According to NASA records based on astronomical retrocalculation, seven total lunar eclipses would have been observable in Europe in the first 20 years of the last millennium, between 1100 and 1120 CE.
Among these, a witness to a lunar eclipse that occurred in May 1110 wrote of the exceptional darkness of the Moon during the phenomenon.
“On the fifth night in the month of May appeared the Moon shining bright in the evening, and afterwards by little and little its light diminished, so that, as soon as night came, it was so completely extinguished withal, that neither light, nor orb, nor anything at all of it was seen,” an observer wrote in the Peterborough Chronicle.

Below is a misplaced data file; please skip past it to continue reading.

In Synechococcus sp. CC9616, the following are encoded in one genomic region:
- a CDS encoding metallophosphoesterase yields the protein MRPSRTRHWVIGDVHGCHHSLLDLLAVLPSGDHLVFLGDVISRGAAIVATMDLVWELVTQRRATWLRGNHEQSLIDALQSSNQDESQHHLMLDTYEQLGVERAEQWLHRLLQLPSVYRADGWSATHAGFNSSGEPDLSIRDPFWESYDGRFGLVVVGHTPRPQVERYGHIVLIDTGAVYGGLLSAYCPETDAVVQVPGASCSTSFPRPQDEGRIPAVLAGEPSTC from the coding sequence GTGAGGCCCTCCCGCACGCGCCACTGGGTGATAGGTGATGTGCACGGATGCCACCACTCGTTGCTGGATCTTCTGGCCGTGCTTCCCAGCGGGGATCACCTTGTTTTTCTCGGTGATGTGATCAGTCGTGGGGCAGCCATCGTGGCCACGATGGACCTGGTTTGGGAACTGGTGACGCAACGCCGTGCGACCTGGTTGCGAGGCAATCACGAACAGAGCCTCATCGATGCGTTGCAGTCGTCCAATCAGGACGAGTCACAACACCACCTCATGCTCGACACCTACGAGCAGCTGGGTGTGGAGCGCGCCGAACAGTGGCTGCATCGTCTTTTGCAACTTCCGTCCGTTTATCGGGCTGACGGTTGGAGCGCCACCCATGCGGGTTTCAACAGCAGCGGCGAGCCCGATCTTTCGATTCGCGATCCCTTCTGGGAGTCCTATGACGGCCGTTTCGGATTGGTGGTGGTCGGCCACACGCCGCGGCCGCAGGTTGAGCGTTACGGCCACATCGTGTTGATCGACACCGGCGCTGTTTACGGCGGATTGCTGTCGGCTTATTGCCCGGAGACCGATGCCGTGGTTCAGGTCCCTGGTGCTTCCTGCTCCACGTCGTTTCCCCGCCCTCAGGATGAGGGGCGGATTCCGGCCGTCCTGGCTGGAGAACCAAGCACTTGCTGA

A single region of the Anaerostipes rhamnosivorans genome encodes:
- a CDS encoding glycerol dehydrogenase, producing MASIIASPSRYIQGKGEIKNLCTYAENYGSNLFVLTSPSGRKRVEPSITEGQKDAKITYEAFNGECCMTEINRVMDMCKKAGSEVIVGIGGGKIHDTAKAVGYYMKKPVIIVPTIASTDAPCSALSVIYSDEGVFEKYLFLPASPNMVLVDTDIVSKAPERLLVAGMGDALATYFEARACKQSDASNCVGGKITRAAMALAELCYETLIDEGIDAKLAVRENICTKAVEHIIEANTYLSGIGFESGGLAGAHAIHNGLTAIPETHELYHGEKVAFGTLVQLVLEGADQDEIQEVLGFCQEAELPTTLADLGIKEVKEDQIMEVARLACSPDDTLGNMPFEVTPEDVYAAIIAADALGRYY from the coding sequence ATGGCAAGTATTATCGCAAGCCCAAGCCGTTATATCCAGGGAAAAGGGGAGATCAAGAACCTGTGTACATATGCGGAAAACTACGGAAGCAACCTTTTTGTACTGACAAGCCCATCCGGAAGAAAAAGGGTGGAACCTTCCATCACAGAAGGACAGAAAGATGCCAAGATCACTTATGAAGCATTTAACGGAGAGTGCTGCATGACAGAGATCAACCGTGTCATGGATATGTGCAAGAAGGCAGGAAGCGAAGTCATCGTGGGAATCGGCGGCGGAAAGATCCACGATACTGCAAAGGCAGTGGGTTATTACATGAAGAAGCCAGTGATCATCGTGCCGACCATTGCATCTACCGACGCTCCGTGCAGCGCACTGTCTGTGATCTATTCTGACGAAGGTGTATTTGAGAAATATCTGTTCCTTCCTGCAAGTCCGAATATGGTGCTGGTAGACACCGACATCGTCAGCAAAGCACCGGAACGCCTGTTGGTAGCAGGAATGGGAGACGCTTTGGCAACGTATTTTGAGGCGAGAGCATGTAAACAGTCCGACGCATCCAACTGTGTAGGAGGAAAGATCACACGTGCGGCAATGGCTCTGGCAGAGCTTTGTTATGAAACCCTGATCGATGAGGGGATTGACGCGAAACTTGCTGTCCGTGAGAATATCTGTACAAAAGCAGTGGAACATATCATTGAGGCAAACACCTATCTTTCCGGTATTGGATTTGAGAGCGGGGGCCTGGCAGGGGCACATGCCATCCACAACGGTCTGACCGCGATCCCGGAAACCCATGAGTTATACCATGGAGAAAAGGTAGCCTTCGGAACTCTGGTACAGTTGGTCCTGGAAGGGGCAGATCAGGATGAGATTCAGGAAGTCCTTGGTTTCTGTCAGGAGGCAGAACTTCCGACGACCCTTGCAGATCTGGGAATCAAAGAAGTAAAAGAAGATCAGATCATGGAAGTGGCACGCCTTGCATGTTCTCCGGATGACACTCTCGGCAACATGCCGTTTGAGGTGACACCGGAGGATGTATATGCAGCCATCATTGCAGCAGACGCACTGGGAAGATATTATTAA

Many astronomers have since discussed this mysterious and unusually dark lunar eclipse. Centuries after it occurred, the English astronomer Georges Frederick Chambers wrote about it, saying: “It is evident that this [eclipse] was an instance of a ‘black’ eclipse when the Moon becomes quite invisible instead of shining with the familiar coppery hue”.
Despite the event being well-known in astronomy history, though, researchers have never suggested it might have been caused by the presence of volcanic aerosols in the stratosphere, even though that’s the most likely cause, the new study suggests.
“We note that no other evidence of volcanic dust veil, such as a dimming of the Sun, red twilight glows and/or reddish solar haloes, could be found during our investigations for the years 1108–1110 CE,” the researchers write.
If the timing is right, then what volcano was responsible for the sulphur cloud, given Hekla is now out of the frame?